The fact is: I can’t stomach another LEEP, or another cone biopsy.  My body is tired of the pain and my mind is tired of, “what can’t happen, anymore.”  If this is the end, and they give me a hysterectomy, I’ll count myself lucky.  Because without me, my daughter would grow up alone.  That’s not an option.  I’m most scared that it’ll be chemo, or radiation.  In an effort to be optimistic, I grew out my hair.  The first time since high school, it touches just beyond my shoulders.  It fell out during the last round.  I can’t bear the thought of seeing it go.  Perspective tells me, I’d be a beautiful, bald and powerful person.  Perspective tells me not to think about it.

Before the doctor hung up, she said, “I need to make an appointment for you, right away.  It’s advised you see another MD and an oncologist.”  They told me not to worry.  I didn’t.  I just tweeted with gusto, and facebooked.  My parents drove a while and sat with me.  Ava was obnoxious and adorable on the couch.  And now, when Ava is at her grandparents and the man I love is flying in tonight, at 12am to come hold me, I know… It’s going to be okay.  But it’s going to be HARD.  And it’s going to be SCARY.  And I just wasn’t ready.

I think I did it correctly.  I’m too busy have cancer, or precancer or anything else that will keep me from my goals.  But life- REAL LIFE, is what happens off your calendar and at idle Monday evenings at 3pm.  I’m totally ready to be totally angry and use that anger to propel me forward.  But, I’m also totally ready to be completely thankful for Planned Parenthood, good friends and amazing readers that let me express each and every emotion so when it’s all over, I’m ready to conquer.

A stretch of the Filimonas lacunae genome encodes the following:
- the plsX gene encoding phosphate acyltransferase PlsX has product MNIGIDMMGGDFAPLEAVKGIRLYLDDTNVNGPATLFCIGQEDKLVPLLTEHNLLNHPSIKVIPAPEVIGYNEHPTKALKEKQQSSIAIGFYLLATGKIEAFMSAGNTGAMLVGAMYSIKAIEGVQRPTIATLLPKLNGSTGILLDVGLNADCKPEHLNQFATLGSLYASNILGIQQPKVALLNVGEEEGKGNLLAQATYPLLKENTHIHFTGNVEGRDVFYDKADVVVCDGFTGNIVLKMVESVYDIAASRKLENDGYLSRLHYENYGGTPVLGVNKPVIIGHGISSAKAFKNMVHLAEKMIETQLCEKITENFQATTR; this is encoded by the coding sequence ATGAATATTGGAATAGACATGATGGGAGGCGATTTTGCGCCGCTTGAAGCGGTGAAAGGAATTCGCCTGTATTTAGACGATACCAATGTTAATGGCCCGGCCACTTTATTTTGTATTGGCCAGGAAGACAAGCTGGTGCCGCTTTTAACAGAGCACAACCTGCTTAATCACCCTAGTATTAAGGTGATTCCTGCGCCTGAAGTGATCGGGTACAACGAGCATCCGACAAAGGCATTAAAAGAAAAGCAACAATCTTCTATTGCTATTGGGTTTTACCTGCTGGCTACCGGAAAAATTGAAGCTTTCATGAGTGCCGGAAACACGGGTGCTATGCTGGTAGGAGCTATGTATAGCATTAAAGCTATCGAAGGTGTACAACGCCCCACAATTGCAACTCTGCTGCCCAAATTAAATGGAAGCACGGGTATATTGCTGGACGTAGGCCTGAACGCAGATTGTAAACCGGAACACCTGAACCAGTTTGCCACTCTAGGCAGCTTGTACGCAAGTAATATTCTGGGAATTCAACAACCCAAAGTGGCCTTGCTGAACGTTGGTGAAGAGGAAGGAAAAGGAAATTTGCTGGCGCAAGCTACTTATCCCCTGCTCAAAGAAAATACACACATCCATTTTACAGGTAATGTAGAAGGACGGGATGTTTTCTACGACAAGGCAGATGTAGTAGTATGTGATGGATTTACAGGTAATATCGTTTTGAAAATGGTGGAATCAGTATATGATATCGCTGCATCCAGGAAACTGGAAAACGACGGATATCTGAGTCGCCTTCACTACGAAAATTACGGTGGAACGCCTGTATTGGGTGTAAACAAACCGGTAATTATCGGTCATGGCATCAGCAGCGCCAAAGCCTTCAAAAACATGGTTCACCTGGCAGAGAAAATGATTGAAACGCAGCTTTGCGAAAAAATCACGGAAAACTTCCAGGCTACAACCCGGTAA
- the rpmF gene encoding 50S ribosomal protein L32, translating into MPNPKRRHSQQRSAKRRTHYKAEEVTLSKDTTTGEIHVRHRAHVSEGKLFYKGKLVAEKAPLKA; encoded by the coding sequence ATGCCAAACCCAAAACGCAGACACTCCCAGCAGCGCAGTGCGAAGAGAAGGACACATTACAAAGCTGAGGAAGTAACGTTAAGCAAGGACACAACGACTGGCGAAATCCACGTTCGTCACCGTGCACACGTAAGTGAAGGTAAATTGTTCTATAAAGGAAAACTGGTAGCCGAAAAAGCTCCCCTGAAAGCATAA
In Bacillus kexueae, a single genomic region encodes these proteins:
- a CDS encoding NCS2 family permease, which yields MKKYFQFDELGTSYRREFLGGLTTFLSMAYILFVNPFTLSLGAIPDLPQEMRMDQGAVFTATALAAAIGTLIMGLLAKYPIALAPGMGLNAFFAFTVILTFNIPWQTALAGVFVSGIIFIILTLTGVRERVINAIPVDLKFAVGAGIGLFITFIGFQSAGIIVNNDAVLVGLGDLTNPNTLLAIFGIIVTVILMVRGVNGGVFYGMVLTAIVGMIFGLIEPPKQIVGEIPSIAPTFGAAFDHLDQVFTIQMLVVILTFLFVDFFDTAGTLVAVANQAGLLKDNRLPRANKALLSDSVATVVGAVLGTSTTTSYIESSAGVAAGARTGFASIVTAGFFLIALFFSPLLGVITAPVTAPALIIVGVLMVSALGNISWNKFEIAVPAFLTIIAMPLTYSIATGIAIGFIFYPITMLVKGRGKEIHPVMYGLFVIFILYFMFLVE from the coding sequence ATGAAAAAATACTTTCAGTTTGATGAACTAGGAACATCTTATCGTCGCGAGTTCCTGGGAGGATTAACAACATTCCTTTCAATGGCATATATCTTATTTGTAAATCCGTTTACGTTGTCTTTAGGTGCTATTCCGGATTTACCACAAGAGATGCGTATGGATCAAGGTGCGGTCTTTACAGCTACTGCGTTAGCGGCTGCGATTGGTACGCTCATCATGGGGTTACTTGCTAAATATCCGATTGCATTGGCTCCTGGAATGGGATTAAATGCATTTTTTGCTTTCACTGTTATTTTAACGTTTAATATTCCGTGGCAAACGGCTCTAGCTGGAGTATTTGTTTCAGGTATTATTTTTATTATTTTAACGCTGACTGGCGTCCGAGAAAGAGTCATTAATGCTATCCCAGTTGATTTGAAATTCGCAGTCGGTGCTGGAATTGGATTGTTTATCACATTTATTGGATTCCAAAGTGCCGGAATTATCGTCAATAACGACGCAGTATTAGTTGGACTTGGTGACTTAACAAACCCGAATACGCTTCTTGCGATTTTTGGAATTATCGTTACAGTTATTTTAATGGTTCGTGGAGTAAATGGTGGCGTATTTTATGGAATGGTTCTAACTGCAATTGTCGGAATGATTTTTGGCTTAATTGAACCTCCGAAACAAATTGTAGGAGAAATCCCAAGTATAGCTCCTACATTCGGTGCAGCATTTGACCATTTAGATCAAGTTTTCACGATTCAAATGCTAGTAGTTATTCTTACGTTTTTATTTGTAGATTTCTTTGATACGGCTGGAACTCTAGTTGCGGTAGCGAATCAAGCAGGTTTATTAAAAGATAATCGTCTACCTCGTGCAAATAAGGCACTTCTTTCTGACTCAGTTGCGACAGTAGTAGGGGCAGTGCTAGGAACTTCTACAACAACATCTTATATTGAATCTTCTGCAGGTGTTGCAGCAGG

With treatment, 80 to 90% of women with stage I cancer and 50 to 65% of those with stage II cancer are alive 5 years after diagnosis. Only 25 to 35% of women with stage III cancer and 15% or fewer of those with stage IV cancer are alive after 5 years.[64]

According to the International Federation of Gynecology and Obstetrics, survival improves when radiotherapy is combined with cisplatin-based chemotherapy.[65]

As the cancer metastasizes to other parts of the body, prognosis drops dramatically because treatment of local lesions is generally more effective than whole body treatments such as chemotherapy.

Interval evaluation of the patient after therapy is imperative. Recurrent cervical cancer detected at its earliest stages might be successfully treated with surgery, radiation, chemotherapy, or a combination of the three. Thirty-five percent of patients with invasive cervical cancer have persistent or recurrent disease after treatment.[66]

Average years of potential life lost from cervical cancer are 25.3 (SEER Cancer Statistics Review 1975-2000, National Cancer Institute (NCI)). Approximately 4,600 women were projected to die in 2001 in the US of cervical cancer (DSTD), and the annual incidence was 13,000 in 2002 in the US, as calculated by SEER. Thus the ratio of deaths to incidence is approximately 35.4%.